Paying for Care: Comfort Keepers Senior Home Care Services in Charlotte, NC
How to manage the costs of senior home care services for your aging loved one
If your family has already decided that your aging loved one needs professional caregiving services, you may have opted for a nursing home, assisted living facility, senior home care services, or some other care plan. Each of these has a cost, and it can be challenging to navigate all of the financial resources your family might deal with.
In general, there are several resources that can help pay for extended senior home care services. This might include Medicare or Medicaid (if qualified), long term care insurance, Veterans Administration benefits, other employer benefits, or out of pocket expenses.
Any care that you select for your loved one will have associated costs. You can help mediate these costs by looking for ways to reduce the amount of hours worked by a care provider, or selecting a general home care provider instead of a specialized or medical care provider.
Medicare and Medicaid
Both Medicare and Medicaid have restrictions on who qualifies to receive coverage. Even if you or your loved one is eligible to receive coverage, you’ll want to double check exactly what services or care providers are covered. Medicare only covers a narrow range of services, but may cover physician-prescribed home health care as a short-term solution. In certain cases, brief nursing home stays or hospice care may also be covered. Medicaid is the largest public payer for long term care, and generally covers nursing care, which may include home care and other care providers.
Those with limited income or who receive Supplemental Security Income are likely to qualify. In some states, additional programs that help those with low or fixed incomes are available via a local agency for aging.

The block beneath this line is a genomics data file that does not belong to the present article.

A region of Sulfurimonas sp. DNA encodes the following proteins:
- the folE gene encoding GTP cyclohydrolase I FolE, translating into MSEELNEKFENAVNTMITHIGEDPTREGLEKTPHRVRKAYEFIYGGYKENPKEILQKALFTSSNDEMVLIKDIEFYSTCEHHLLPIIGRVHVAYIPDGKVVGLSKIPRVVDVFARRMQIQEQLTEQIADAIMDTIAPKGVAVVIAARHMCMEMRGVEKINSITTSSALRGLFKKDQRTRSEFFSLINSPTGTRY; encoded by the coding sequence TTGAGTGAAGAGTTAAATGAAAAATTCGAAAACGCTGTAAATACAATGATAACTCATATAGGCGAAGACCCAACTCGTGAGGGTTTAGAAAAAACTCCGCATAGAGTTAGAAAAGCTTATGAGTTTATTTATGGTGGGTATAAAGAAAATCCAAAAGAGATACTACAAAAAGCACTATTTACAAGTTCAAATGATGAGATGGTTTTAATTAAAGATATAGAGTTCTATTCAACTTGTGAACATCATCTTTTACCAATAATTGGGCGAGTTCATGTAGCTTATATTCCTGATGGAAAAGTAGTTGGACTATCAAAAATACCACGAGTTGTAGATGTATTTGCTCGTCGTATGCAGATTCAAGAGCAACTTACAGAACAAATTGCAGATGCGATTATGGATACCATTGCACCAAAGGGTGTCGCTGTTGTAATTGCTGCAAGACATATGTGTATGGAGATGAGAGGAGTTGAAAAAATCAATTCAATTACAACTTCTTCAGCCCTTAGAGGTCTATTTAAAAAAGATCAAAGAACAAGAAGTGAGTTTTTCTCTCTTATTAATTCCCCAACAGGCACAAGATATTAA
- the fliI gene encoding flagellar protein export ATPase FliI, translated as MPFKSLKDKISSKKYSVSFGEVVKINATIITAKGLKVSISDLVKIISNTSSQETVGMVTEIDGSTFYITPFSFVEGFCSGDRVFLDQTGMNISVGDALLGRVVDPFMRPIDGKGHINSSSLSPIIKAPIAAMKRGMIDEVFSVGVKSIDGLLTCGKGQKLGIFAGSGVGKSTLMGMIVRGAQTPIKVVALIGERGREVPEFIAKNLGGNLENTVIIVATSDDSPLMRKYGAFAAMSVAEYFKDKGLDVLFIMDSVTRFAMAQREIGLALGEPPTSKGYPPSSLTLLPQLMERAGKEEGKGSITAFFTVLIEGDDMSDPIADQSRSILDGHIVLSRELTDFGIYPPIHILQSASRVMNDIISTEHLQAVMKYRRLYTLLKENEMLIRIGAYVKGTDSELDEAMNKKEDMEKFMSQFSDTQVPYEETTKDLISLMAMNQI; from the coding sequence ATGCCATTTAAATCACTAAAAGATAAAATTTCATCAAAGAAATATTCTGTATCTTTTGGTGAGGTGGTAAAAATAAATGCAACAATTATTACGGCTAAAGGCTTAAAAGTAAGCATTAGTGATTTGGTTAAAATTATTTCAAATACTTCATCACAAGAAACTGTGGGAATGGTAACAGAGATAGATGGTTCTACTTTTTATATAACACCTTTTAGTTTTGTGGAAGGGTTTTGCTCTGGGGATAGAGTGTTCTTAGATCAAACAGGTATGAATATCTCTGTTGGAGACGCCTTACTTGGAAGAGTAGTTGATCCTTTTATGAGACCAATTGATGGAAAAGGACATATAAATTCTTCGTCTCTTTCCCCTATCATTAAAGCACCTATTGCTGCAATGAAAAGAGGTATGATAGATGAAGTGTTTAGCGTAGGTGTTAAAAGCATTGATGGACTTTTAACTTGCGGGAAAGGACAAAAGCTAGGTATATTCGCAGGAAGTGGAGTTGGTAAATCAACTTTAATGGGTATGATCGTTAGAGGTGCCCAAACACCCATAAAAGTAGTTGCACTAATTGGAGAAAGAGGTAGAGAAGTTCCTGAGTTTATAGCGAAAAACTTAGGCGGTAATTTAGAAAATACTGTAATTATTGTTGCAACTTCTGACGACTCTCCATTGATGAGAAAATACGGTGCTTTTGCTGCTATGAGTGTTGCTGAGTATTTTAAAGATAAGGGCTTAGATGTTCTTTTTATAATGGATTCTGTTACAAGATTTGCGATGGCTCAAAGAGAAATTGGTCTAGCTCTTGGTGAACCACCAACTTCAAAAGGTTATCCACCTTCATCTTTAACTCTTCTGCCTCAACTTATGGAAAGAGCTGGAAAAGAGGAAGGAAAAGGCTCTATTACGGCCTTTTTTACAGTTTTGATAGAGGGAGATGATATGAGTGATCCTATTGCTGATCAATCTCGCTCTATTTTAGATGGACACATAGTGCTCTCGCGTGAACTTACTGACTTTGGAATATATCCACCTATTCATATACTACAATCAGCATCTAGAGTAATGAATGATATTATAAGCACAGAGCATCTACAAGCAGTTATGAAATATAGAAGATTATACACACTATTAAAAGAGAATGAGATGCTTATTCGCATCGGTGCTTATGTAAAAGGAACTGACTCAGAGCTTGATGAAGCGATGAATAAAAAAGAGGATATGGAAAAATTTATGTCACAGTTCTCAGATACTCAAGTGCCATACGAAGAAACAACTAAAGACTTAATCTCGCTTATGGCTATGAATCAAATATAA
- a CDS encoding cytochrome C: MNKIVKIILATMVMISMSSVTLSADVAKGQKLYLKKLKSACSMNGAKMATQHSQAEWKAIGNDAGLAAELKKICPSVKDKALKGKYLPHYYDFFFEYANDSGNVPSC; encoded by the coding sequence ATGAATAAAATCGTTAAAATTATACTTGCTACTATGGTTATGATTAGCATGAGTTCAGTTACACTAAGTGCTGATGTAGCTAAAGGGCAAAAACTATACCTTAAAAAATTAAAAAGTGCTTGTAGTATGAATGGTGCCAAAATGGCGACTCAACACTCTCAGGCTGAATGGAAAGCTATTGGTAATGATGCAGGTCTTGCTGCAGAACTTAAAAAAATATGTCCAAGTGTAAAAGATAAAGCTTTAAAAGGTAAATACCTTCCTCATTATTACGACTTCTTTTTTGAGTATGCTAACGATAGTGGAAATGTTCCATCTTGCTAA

Long term care insurance
The purpose of long term care insurance is to protect seniors’ savings for extended senior home care services. Like most insurance policies, long term care insurance can be costly, and premiums may increase with age or other complications. This type of policy is generally purchased before retirement, and will continue to be paid after retirement.
If long term care insurance is part of your plan to cover costs for elder care, consider:
- How will your premium change over time? Are there factors that will cause it to increase?
- How long is the elimination period, or, how long must you pay for your own care before the policy will start coverage?
- Does your policy cover a specific kind of care only? Is a nursing home your only option, or are other assisted living or senior home care services covered?
Veterans Administration benefits
If your loved one is a veteran who has served 90 days of active duty enlistment, with one day during a period of war, or is the surviving spouse of a veteran who did, they may be eligible for benefits or direct care through the VA. The VA also offers a disability pension for non-service connected individuals. You can learn more at a local VA office or at www.va.gov.
Out of pocket expenses
If your loved one’s care isn’t covered by any of these resources, you’ll need to make payments out of pocket for their care. Retirement savings and other assets can often help with this. As you consider your care options, bear in mind that live-in facilities like nursing homes will be more expensive than in-home care services. Also, services for seniors with dementia, Alzheimer’s, and other cognitive needs can be more costly. Ask care providers about the costs and programs that pertain directly to you and your situation up front.
Deciding what’s best for your loved one
The costs and financial impact of paying for long-term care can be challenging for seniors and their families to cope with. While senior home care services may seem like the best alternative, decide beforehand what situations or stressors you’ll want to mediate with professional caregiving. You might decide that overnight care, or care for particular medical problems, should be given over to a professional care provider. Or, you might decide that senior home care services would only be needed to help deal with certain circumstances, like recovering from a surgery. Family caregivers should be mindful that their good intentions alone do not ensure that adequate care is being provided for an elderly loved one.